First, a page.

By TRAVIS LOLLER
The U.S. Army Corps of Engineers is known for damming rivers and building levees to keep waterways at bay. But a new initiative seeks natural flood control solutions as climate change brings increasingly frequent and severe weather events that test the limits of concrete and steel.
It only makes sense to use Mother Nature’s flood defenses as one of the tools to combat destruction from intense rains in the middle of the country and storms and sea level rise on the coasts, says Todd Bridges, who heads the Corps Engineering with Nature initiative.
Pieces are in place to make the change. In the 2020 Water Resources Development Act, Congress directed the Corps to consider nature-based systems on equal footing with more traditional infrastructure. And the initiative was directly funded for the first time last year with $12.5 million.
But the Corps is often constrained by its own rules and the way costs and benefits of its projects are evaluated.
“The Corps has a lot of people who are used to doing things a certain way,” said Jimmy Hague, The Nature Conservancy’s senior water policy advisor. “We’re tracking some projects right now where nature-based solutions are almost an afterthought.”
In Missouri, the Corps recently completed a levee setback along the Missouri River after the existing levee was overtopped and breached by flooding in 2019. Rather than simply repairing the levee, the Corps built a new 5-mile stretch farther from the river, opening up about 1,000 acres (405 hectares) of floodplain to help reduce future flooding while providing habitat for rare and declining species.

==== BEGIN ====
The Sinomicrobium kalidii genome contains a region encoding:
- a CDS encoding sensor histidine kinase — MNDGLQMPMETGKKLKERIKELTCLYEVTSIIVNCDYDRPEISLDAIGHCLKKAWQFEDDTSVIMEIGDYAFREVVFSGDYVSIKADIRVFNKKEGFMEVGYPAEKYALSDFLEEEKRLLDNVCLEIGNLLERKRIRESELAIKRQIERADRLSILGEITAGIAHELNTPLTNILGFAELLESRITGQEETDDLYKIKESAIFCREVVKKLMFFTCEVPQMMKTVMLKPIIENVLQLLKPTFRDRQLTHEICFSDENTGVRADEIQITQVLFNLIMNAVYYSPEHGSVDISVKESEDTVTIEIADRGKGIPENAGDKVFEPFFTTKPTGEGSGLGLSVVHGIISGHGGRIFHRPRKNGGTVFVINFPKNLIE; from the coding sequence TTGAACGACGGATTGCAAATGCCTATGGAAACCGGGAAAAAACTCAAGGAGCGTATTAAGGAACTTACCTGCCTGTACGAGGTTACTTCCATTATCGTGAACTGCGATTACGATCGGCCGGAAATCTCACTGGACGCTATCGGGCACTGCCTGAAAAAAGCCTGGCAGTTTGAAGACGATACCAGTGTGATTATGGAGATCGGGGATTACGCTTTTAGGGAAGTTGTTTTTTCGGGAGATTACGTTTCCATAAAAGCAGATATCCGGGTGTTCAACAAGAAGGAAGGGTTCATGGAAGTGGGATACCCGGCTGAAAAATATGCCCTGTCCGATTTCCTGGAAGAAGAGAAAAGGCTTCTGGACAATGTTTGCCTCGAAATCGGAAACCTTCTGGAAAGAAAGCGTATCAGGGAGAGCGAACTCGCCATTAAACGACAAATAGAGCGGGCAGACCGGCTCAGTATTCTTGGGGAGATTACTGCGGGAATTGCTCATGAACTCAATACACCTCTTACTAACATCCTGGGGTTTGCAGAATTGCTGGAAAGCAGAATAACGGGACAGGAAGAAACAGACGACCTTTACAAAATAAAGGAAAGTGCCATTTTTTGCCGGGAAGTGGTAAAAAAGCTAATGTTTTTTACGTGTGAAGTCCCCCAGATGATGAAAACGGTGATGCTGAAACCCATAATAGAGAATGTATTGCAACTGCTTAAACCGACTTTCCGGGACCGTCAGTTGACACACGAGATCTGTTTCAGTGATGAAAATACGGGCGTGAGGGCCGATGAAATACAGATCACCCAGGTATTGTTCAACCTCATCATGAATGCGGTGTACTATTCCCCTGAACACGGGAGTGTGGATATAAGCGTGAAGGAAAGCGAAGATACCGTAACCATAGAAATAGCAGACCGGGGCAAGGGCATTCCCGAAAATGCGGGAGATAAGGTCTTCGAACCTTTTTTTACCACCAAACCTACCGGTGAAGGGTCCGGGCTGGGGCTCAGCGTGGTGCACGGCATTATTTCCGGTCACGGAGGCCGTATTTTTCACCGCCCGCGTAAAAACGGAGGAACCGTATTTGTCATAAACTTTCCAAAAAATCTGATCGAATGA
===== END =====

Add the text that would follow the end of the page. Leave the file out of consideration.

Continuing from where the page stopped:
Dave Crane, the Corps’ environmental lead on the project, said making it happen was not simple. The Corps is required to repair levees at the lowest cost, and only extreme damage to the original levee made building a new one possible under its rules.
The Corps also likes to work fast to repair levees before a new flood, and moving the levee required time for planning and acquiring land. The local levee district needed to purchase millions of dollars in farmland that would no longer be protected. With help from The Nature Conservancy and local community buy-in, the Corps constructed the setback, but it’s far from the norm.
Bridges hopes new 1,000-page international guidelines for nature-based systems, five years in the making, will push the Corps to take nature-based solutions more seriously. The manual was developed in collaboration with the Netherlands and the United Kingdom, among others.
The stakes are rising. Over the past five years alone, weather and climate-related disasters cost the U.S. more than $630 billion in damages, Richard Spinrad, head of the National Oceanic and Atmospheric Administration, said when the guidelines were released Sept. 16.
“How we evaluate benefits (of nature-based solutions) is the key issue,” Bridges said. Putting monetary value on their flood protection is a first step. Bridges also wants the Corps to recognize social and environmental benefits not traditionally considered.